In 1990 a group of timber traders, users and members from human rights and environmental movements met in California. The group met due to their shared concerns regarding the increase in deforestation, social exclusion and environmental degradation. During the meeting the assembled group agreed on the importance of establishing a system which could successfully identify well-managed forests as the source for ethically and responsibly produced timber and wood products.
As a result of the California meeting in 1990, the concept of FSC® was created. However, it was a further two years before changes began as part of the United Nations Conference on Environment and Development was held in Rio de Janeiro. The event has since been termed the “Earth Summit”.
Although the summit produced no legally binding obligations for sustainable forest management, it did produce Agenda 21 and the Forest Principles. However the major victory of the summit was that for the first time it produced a forum where non-governmental organisations and bodies were able to discuss and create support for the creation of a non-governmental, independent and international forest certifications scheme.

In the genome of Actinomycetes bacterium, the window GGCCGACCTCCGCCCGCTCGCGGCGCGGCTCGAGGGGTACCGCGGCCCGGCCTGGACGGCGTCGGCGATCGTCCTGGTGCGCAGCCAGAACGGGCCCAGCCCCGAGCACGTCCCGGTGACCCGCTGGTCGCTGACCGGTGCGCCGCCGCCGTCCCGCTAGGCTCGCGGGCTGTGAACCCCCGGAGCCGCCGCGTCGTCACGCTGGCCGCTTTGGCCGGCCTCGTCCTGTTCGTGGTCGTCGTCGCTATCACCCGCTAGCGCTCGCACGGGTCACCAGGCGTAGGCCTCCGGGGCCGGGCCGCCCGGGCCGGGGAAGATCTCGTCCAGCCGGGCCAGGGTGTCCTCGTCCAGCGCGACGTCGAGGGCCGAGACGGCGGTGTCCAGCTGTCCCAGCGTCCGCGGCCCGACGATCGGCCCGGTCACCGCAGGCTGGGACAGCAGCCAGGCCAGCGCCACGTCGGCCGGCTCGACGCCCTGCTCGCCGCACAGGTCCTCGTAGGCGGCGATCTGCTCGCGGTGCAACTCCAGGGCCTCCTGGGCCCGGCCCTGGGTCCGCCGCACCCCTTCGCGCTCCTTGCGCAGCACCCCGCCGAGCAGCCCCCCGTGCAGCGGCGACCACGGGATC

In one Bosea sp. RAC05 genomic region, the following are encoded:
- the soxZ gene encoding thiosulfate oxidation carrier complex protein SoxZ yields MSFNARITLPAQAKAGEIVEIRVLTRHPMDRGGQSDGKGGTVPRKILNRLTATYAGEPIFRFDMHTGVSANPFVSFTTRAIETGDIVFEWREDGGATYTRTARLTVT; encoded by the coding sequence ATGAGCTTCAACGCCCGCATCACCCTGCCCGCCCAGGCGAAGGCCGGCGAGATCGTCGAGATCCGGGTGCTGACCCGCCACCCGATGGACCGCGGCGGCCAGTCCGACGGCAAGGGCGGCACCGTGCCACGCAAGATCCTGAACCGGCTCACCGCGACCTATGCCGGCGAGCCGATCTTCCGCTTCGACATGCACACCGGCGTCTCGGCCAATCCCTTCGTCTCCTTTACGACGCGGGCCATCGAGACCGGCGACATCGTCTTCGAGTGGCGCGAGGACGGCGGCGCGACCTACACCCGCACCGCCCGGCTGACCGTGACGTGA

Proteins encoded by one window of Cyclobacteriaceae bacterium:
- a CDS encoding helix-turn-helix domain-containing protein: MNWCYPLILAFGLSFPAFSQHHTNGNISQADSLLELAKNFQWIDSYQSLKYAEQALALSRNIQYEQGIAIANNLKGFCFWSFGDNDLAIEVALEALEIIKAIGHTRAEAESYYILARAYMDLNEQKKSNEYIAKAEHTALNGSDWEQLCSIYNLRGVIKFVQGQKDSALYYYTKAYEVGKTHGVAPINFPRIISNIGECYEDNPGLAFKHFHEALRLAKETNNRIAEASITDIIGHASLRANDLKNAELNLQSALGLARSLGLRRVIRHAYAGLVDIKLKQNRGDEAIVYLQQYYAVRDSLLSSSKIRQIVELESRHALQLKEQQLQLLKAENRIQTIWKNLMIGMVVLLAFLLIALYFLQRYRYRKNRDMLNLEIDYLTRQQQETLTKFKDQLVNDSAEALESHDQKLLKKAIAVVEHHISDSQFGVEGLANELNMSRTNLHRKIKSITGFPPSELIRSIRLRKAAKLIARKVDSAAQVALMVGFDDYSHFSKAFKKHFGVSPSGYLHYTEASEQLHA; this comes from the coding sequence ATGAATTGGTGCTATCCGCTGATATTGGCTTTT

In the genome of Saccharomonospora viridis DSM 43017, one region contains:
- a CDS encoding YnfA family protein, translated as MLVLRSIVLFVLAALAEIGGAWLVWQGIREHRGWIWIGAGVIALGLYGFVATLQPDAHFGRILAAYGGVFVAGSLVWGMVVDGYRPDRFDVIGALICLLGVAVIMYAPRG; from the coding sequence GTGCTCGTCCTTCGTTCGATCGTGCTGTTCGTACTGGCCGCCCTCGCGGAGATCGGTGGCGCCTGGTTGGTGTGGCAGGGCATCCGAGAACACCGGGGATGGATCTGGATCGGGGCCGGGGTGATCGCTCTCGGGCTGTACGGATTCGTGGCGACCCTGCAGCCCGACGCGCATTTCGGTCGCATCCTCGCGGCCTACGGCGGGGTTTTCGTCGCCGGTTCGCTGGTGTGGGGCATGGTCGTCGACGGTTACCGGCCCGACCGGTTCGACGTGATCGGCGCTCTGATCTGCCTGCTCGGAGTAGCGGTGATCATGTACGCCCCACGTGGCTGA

This forum met at ten separate occasions in the following year. The discussions held at these meetings led to the establishment in 1993 of the FSC Founding Assembly, which was held in Toronto. In February 1994 the FSC became a legal entity.
Following its origins the FSC has grown and developed. This growth is quantified by the substantial rise of certificates which have been issued for both chain of custody and forest management. By 2011 a total of 20,000 certificates had been awarded to organisations globally.
The FSC have three main objectives, these are as follows:
- Socially Beneficial: Forest management which is socially beneficial helps both the local community and the global society. Providing local populations with incentives in order to provide sustainable forest management solutions both long term and short term.
- Environmentally Appropriate: This approach to forest management ensures that the harvesting of timber and non-timber products from forests maintains the natural bio-diversity and ecological processes.
- Economically Viable: FSC are committed to ensuring that their forest management efforts remain sufficiently profitable, without profiting at the expense of the forest’s biodiversity or the local indigenous inhabitants.
For more information about the FSC visit the FSC Forest Stewardship Council for the United Kingdom at http://www.fsc-uk.org.